Learning hard things quickly, one must focus intensely without any distraction.
Therefore, the author states that serious learning is an act of deep work that materializes through deliberate practice. The core components of deliberate practice are in the form of attention on a specific skill one need to master and receiving proper feedback to correct one’s approach. The author highlights that the practice of deep work should not only be promoted by ambitious individuals, but the strategies are also expected to boil down to organizations with a hope to get the most out of their employees. While defining business as a proxy for productivity, Newport states that ‘in the absence of clear indicators of what it means to be productive and valuable in their job, many knowledge workers turn back towards an industrial indicator of productivity: doing lots of stuff in a visible manner which is shallow in nature’. This potent mixture of job ambiguity and lack of metrics to measure the effectiveness of different strategies allows behaviour that can seem ridiculous when viewed objectively to thrive in the increasingly bewildering psychic landscape of daily work (Issacson, 2013). The author cites examples to describe the mindsets and biases that have pushed business away from deep work towards more distracting alternatives.
Another issue muddying the connection between depth and meaning in knowledge work is the cacophony of voices attempting to convince knowledge workers to spend more time engaged in shallow activities. The author has made three specific arguments to support the claim that deep work can generate satisfaction in an information economy.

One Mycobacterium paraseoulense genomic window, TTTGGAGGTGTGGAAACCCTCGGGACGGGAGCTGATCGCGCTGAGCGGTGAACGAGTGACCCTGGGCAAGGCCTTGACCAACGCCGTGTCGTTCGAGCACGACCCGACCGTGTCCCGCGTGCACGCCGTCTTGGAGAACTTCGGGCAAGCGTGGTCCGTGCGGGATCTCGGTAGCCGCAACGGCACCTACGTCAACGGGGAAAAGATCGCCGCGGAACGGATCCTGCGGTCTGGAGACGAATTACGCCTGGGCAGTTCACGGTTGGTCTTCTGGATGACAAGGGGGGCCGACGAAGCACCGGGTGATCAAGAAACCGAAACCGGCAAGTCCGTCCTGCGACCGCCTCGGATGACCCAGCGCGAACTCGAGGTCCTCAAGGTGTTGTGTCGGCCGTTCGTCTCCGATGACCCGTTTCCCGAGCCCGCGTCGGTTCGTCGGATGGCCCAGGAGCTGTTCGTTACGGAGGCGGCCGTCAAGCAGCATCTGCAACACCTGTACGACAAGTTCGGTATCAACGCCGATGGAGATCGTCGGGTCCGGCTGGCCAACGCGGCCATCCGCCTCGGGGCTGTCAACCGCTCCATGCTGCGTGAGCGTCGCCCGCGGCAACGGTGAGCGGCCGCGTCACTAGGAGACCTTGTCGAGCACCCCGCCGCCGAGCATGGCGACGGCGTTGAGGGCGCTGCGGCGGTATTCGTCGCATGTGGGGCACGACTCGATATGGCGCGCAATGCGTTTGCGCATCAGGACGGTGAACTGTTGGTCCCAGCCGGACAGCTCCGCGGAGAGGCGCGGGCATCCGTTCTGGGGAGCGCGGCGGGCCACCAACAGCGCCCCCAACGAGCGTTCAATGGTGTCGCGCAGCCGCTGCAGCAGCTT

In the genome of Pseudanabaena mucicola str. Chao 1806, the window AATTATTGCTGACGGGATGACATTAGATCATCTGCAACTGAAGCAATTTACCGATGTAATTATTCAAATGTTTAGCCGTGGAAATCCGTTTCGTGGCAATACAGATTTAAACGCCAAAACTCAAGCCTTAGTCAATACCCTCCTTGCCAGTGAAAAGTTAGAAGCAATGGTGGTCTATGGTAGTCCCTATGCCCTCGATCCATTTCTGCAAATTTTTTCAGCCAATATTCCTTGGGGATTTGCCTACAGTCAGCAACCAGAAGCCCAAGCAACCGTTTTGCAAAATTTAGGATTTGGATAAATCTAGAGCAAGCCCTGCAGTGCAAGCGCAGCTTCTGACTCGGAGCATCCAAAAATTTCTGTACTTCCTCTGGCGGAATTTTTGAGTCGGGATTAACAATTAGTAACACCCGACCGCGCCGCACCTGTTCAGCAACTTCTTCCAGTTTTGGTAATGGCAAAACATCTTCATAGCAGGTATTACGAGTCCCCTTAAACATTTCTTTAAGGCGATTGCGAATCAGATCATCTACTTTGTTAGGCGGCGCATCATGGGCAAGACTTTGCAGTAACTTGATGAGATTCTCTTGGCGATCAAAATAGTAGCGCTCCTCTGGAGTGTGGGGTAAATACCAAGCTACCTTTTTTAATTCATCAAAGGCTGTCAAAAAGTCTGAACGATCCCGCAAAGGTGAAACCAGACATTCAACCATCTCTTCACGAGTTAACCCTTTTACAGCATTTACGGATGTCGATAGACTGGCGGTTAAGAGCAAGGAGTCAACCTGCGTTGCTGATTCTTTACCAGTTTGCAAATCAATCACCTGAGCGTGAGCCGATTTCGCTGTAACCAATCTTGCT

The book prescribes six strategies (decide on your depth philosophy, ritualize, make grand gestures, do not work alone, execute like a business, be lazy) which are designed based on the science of limited willpower. These strategies can be comprehended by the reader as an arsenal of routines and rituals to maximize the amount of deep work. Some of these strategies are deployed with simple heuristics to hijack one’s brain’s motivation centre, while others are designed to recharge the willpower reserves at the fastest possible rate. The author has tried to convince the readers that there are many different ways and strategies to integrate deep work into one’s schedule, and it is, therefore, worth taking the time to find an approach that works for the reader.
Succeeding with deep work requires rewiring one’s brain to be comfortable while resisting the distracting stimuli (Krieder, 2013). This does not mean that one needs to eliminate distracting behaviours. Rather, ‘it is sufficient that you instead eliminate the ability of such behaviors to hijack your attention’. Newport has proposed strategies of scheduling Internet blocks that go a long way towards helping to regain the attention with blistering intensity. The author has suggested adopting one of his very own deep work training methods: productive meditation which he practised during his post-doctoral associate tenure at MIT. By returning one’s attention repeatedly to a well-defined problem, the process of productive meditation helps strengthening the distraction-resisting muscles while pushing one’s focus deeper and deeper on a single problem.